Worms Hijack RNA Building Blocks, Create Unique Sugar in the Process
Ithaca, NY – Conventional wisdom holds that genes determine the morphology of animals, but something else may be at play. Frank Schroeder from the Boyce Thompson Institute at Cornell University and Ralf Sommer from the Max-Planck Institute in Germany now report that the roundworm P. pacificus regulates the morphology of its offspring using a potent cocktail of small-molecule signals. Exposure to trace quantities of these chemically unusual molecules can turn genetically identical juveniles into very different types of adults. The paper was published in the December 14th issue ofAngewandte Chemie, DOI: 10.1002/anie.201206797.
Schroeder and Sommer investigated the development of the nematode P. pacificus, which can either have a narrow mouth or a wide, large-toothed mouth. The wide mouthed-form had been shown to be associated with low food availability and facilitates a predacious lifestyle: these worms are well equipped to kill and eat other nematodes. Schroeder and Sommer now show that under crowded conditions the worms produce small-molecule signals that trigger development into the wide-mouthed form. These signaling compounds are part of a complex mixture of chemicals that regulates several additional aspects of worm development, including entry into a non-aging larval stage called dauer.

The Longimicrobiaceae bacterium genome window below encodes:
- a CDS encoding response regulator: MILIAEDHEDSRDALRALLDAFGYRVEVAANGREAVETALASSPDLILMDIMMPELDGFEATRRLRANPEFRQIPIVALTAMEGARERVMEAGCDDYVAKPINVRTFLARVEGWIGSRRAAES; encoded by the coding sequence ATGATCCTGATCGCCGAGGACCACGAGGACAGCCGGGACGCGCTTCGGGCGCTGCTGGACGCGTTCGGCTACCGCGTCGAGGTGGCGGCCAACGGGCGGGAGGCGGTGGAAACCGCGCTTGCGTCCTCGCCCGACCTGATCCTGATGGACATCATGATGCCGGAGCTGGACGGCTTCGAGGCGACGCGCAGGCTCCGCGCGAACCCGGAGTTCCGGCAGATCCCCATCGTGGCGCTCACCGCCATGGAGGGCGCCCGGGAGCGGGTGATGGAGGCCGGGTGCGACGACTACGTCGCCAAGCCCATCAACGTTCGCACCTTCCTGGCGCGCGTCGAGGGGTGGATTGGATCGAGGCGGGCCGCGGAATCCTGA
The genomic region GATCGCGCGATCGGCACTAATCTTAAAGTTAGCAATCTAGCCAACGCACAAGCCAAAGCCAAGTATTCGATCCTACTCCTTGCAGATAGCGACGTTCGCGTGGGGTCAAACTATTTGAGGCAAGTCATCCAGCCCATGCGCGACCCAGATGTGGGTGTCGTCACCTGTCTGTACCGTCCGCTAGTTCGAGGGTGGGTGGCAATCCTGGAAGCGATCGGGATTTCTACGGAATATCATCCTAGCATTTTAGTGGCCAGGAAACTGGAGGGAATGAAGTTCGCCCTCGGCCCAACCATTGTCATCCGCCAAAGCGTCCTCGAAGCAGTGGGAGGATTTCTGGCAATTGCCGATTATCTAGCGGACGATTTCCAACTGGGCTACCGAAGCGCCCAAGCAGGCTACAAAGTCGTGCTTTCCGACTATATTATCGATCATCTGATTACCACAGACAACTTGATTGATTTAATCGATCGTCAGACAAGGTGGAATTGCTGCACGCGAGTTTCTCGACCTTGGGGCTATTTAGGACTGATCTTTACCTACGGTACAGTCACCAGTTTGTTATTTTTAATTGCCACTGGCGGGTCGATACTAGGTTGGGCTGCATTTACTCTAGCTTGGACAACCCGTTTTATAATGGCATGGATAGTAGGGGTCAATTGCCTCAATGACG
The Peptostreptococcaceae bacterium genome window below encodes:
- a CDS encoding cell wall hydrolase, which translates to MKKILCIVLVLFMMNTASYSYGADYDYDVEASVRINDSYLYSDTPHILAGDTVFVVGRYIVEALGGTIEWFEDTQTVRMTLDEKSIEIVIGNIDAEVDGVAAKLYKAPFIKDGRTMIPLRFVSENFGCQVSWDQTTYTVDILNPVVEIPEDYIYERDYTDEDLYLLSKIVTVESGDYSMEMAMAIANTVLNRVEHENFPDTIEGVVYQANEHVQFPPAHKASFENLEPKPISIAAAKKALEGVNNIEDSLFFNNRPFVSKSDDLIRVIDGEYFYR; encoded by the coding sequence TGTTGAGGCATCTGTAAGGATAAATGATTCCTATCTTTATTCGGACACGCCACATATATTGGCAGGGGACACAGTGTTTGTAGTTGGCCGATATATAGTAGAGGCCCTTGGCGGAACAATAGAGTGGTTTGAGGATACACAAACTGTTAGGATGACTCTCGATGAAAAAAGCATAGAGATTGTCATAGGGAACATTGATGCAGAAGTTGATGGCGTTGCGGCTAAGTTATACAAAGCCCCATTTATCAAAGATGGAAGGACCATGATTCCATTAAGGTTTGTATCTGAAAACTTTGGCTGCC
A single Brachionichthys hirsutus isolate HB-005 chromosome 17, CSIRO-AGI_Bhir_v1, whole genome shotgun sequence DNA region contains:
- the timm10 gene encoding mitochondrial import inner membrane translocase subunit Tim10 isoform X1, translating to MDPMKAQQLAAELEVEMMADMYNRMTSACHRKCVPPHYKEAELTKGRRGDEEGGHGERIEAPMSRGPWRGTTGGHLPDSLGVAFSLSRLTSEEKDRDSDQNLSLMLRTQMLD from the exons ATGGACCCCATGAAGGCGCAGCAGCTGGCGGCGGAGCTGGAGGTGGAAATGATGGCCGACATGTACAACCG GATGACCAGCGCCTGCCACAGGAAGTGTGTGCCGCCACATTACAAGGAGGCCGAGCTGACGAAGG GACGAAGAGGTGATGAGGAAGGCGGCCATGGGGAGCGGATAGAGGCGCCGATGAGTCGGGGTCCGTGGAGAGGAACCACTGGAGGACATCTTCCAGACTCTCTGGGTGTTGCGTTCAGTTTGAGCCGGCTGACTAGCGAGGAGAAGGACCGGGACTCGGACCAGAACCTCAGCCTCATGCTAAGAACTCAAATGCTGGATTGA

But not only the developmental properties of these worm-derived chemicals are unexpected. ” What fascinated us most were the chemical structures of the compounds we identified—they look like something from a chemistry lab, not like natural products.” Schroeder indicated.
For example, one of the identified signaling molecules is based on an unprecedented type of nucleotide. Nucleotides are crucial components of all living organisms as they form the building blocks of RNA and DNA, and known variations are based exclusively on the furanose form of the sugar ribose. Schroeder and Sommer now showed that P. pacificus produces the previously unknown xylopyranose form of an evolutionarily highly conserved tRNA residue. By combining this xylopyranose-based nucleoside with a lipid-derived side chain and L-paratose, a sugar also not previously found in nature, the worms create a highly potent and specific chemical signal that regulates development of their offspring. Identification of these compounds shows that nematodes can combine building blocks from diverse metabolic pathways into complex chemical architectures. Furthermore, this research suggests that structures of yet unidentified signaling molecules in higher animals, including humans, may deviate significantly from established paradigms, emphasizing the need for a comprehensive investigation of human signaling molecules and their structures.